You're leaving for work. It's dark. It's cold. It snowed last night and your car is blanketed with several inches of powder. Do you:
a) Just give the windshield a swipe and hope the rest blows off before you hit the highway?
b) Get your snow brush out and thoroughly clean off your entire vehicle, cursing our Canadian weather and dreaming about the giant cup of coffee you're going to buy on your way to work?
c) Go back to bed?
If the answer is b) or c), you're good to go. But not thoroughly de-snowing your car is not only dangerous for you and other drivers, it's actually illegal. Fines for not completely cleaning off your car vary by province, but you can be pulled over and ticketed by police if they deem your vehicle insufficiently clean.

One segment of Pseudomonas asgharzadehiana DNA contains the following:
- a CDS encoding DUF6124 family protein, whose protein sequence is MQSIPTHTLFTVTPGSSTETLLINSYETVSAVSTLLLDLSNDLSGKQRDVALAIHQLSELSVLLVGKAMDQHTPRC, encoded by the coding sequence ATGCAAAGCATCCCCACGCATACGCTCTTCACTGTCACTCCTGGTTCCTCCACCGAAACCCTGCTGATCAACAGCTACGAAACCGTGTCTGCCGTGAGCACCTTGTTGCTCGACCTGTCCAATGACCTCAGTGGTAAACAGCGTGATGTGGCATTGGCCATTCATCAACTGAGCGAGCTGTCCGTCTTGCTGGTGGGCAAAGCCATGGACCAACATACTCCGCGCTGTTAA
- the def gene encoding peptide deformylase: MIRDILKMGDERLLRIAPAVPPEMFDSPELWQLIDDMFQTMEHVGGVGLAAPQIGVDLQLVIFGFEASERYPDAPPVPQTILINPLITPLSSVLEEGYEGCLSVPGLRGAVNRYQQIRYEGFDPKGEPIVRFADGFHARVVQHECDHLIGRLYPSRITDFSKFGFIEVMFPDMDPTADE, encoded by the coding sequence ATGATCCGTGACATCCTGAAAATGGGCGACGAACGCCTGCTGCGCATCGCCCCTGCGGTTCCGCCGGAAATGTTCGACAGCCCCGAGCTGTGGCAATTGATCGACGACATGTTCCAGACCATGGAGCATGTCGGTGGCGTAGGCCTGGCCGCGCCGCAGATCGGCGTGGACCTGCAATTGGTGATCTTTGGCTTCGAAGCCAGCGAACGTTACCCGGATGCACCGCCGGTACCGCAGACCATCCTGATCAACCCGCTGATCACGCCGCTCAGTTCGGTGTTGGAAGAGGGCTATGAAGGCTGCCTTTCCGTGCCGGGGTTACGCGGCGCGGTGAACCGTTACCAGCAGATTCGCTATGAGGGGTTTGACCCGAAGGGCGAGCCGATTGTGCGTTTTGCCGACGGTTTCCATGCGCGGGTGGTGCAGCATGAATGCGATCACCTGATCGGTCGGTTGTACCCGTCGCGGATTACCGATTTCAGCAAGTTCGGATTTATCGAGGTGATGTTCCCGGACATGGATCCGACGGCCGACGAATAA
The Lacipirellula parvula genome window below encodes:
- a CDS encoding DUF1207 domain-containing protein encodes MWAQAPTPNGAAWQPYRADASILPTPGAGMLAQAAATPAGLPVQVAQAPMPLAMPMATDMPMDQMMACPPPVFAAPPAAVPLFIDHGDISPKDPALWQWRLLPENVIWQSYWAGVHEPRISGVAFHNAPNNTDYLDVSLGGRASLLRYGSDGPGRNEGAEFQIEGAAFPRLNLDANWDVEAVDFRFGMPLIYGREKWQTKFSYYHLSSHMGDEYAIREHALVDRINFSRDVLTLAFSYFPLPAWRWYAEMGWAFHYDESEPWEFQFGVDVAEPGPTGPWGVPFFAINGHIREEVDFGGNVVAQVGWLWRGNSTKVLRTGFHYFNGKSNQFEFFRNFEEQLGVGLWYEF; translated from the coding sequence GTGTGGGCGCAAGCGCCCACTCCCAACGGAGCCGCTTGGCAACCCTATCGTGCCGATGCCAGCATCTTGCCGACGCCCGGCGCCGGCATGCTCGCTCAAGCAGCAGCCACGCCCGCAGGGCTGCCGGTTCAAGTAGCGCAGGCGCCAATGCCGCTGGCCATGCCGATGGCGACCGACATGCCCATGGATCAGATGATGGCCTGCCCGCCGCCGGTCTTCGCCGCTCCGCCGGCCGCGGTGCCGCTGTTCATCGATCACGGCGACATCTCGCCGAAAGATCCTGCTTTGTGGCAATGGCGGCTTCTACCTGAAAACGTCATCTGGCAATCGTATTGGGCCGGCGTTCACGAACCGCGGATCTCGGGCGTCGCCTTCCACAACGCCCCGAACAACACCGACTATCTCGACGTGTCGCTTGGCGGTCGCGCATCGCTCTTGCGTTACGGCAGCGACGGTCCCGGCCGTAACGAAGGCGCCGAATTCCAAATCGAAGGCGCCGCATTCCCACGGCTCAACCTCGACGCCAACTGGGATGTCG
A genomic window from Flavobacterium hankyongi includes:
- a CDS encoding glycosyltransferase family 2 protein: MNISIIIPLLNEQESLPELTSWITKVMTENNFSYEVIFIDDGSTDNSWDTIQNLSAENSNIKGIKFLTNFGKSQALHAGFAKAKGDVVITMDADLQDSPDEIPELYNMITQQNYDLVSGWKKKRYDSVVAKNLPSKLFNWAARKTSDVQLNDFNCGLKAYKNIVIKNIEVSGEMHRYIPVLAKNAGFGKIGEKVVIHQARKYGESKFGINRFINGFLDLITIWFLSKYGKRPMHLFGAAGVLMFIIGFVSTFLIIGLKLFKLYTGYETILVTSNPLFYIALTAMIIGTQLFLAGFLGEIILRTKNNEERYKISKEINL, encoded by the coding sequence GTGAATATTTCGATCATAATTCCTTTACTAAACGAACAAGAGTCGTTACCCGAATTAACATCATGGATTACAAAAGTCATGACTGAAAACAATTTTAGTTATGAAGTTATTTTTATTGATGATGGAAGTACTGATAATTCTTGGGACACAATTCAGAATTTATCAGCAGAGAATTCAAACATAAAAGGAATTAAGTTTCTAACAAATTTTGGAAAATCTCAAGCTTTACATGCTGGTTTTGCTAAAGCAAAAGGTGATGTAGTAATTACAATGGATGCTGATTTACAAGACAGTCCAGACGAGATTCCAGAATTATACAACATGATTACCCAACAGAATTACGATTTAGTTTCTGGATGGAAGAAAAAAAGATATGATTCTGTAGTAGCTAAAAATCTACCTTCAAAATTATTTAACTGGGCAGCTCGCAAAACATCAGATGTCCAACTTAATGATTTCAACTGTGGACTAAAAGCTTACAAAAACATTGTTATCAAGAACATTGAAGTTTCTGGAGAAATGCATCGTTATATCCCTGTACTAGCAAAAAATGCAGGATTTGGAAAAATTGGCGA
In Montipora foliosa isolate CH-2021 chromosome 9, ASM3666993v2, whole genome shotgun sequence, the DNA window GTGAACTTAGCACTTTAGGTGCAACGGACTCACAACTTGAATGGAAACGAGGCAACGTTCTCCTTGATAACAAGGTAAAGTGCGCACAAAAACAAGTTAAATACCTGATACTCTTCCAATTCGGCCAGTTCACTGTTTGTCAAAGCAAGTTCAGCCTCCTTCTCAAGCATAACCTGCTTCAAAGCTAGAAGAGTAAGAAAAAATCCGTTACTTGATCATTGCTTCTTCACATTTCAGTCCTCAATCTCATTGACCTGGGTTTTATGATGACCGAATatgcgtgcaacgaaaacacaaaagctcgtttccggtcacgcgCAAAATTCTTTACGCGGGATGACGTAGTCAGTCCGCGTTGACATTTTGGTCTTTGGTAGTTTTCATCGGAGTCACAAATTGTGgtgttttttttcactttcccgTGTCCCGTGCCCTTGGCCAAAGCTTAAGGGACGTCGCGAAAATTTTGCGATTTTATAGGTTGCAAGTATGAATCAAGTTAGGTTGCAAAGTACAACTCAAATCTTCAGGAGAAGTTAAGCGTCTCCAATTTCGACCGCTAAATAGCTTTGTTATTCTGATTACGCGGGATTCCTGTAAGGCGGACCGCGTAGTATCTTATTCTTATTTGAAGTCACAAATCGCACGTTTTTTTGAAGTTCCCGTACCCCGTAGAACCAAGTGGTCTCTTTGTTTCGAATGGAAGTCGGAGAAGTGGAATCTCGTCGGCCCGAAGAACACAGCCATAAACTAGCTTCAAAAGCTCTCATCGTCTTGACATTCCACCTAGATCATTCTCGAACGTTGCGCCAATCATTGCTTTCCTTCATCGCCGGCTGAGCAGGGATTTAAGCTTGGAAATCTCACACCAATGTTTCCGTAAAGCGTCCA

Recently, in Ottawa, one police officer stopped 63 vehicles in the course of 90 minutes because they hadn't been cleaned properly. Lucky for the drivers, he let them off with a warning - but not before he personally finished cleaning off their vehicle.
Leaving snow on your car creates a danger for other drivers - if snow or ice blows off your vehicle into their car, they could end up momentarily blind or with windshield or wiper damage. Winter driving is hazardous enough as it is - adding snow and ice flying off your vehicle as well increases the risk of accidents for everyone on the road.